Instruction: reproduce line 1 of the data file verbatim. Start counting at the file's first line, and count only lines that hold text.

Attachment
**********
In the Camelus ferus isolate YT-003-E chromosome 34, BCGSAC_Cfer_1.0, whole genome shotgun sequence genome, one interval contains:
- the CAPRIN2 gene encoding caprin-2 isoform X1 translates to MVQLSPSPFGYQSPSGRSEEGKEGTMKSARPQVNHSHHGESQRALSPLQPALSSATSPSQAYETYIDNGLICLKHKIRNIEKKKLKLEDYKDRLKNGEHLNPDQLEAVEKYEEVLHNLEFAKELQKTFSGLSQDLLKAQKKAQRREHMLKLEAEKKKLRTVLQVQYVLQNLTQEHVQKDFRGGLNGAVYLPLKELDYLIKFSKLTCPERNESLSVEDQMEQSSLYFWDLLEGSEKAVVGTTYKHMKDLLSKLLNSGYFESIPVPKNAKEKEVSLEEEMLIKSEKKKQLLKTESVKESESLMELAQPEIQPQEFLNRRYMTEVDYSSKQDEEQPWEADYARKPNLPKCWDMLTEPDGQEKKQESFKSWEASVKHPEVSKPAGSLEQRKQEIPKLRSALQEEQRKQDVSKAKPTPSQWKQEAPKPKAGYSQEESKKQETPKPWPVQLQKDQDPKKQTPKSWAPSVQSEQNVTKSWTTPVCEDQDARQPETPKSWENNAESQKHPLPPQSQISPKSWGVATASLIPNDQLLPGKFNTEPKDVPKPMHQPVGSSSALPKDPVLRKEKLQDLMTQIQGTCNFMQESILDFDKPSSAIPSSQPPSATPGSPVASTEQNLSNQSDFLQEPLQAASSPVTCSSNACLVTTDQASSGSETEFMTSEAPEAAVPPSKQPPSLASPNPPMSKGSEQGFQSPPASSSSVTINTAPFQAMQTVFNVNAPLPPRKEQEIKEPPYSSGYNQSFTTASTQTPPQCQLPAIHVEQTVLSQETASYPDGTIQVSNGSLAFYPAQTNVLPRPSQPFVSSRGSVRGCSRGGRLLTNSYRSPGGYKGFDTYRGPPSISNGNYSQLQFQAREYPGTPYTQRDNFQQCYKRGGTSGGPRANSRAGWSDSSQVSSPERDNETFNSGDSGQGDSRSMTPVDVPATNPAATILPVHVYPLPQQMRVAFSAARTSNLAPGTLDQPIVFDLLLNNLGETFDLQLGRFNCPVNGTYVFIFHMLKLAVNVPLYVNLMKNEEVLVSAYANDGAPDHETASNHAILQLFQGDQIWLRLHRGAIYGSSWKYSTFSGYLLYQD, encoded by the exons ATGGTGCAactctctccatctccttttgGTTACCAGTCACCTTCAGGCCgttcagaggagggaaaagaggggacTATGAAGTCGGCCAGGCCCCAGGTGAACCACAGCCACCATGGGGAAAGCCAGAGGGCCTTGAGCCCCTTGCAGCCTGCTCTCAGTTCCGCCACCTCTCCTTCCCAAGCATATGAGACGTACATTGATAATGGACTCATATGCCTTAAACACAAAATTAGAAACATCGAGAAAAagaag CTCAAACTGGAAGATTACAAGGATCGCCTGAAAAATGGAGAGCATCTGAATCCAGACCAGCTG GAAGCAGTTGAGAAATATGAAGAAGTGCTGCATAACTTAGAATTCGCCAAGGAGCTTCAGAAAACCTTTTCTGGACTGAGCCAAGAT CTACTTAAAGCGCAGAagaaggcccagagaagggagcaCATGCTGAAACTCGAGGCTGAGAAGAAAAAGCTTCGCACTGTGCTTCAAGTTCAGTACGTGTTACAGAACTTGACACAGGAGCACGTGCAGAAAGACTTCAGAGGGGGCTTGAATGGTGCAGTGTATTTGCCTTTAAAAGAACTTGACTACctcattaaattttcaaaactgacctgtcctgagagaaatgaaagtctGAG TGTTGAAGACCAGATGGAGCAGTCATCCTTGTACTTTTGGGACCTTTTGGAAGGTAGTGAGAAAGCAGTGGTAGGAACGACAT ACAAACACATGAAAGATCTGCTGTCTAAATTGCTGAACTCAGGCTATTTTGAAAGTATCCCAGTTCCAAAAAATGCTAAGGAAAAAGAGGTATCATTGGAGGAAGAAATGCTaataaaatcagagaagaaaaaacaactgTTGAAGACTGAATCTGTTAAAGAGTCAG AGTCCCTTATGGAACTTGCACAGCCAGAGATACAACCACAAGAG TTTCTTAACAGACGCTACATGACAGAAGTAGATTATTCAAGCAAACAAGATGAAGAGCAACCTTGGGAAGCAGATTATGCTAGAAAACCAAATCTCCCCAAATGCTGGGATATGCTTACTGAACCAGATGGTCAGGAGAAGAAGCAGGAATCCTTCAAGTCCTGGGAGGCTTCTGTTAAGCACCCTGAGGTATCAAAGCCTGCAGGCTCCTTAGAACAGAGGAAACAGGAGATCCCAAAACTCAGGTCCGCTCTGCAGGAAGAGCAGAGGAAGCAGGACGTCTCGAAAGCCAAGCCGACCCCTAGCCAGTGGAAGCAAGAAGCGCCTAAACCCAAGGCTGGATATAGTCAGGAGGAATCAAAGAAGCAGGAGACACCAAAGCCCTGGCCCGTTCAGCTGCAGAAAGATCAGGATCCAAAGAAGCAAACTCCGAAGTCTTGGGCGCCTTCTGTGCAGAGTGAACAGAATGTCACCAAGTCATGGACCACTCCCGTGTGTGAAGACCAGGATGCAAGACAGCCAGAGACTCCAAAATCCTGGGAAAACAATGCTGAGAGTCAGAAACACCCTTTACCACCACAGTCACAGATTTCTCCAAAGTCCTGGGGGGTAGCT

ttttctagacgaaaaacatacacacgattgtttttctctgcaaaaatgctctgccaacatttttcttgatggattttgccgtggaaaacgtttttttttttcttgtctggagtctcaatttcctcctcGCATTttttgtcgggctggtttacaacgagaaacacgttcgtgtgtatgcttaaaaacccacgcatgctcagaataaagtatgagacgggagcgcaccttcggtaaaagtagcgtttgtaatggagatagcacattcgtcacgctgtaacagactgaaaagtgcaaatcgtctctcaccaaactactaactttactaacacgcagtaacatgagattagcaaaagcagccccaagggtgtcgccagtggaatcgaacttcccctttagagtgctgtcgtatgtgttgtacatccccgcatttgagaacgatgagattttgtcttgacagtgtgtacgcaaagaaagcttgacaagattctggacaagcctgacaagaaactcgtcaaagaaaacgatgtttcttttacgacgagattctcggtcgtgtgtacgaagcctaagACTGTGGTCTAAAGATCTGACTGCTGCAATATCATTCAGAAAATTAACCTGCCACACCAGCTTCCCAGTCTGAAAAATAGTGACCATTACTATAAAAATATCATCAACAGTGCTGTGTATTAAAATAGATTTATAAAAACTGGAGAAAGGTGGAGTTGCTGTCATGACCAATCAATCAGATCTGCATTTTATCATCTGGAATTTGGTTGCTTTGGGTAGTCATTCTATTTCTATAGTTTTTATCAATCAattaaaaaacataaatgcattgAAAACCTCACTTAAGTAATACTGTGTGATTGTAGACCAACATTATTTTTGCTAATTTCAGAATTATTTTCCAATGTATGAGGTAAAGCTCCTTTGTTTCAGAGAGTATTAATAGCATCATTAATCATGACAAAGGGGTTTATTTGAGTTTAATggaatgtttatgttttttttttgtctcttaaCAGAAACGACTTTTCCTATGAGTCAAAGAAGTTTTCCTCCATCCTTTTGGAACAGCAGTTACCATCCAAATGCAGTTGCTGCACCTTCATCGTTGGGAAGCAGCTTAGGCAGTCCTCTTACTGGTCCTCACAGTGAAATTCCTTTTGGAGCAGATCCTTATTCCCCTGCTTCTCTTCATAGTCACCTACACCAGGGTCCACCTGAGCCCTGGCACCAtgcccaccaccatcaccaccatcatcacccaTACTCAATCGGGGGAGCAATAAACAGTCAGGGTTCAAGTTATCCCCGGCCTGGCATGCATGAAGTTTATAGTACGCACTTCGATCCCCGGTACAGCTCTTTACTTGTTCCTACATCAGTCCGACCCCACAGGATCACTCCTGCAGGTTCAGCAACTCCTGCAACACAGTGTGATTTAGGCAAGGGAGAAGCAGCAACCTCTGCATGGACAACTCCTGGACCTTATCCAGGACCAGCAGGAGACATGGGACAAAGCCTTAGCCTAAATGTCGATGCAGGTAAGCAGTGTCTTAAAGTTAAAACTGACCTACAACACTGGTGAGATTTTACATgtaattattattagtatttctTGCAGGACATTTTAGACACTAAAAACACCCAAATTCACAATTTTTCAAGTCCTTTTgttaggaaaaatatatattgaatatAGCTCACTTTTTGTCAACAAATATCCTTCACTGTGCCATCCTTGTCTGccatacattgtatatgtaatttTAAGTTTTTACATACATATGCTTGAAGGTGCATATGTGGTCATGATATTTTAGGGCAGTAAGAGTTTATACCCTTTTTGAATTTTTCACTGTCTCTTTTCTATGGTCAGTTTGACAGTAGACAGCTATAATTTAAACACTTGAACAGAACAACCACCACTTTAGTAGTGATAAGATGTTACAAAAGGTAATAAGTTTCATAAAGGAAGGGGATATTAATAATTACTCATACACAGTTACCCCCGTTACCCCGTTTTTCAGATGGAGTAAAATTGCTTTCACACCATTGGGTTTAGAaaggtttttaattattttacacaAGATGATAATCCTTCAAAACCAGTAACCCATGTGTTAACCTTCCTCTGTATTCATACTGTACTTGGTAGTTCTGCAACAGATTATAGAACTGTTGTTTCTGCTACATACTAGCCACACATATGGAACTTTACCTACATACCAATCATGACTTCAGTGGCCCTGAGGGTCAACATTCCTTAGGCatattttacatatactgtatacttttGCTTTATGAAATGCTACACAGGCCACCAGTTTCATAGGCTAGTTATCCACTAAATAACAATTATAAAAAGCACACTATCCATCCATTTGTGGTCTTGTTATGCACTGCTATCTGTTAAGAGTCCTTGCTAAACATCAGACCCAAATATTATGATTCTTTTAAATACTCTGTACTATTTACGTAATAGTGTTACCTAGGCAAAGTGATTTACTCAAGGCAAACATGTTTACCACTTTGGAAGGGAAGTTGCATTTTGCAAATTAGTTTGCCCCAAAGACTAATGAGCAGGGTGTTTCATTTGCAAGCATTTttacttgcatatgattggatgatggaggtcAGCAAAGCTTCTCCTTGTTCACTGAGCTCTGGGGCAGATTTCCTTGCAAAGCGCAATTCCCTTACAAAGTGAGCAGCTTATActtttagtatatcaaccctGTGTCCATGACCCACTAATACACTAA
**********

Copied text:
In the Camelus ferus isolate YT-003-E chromosome 34, BCGSAC_Cfer_1.0, whole genome shotgun sequence genome, one interval contains: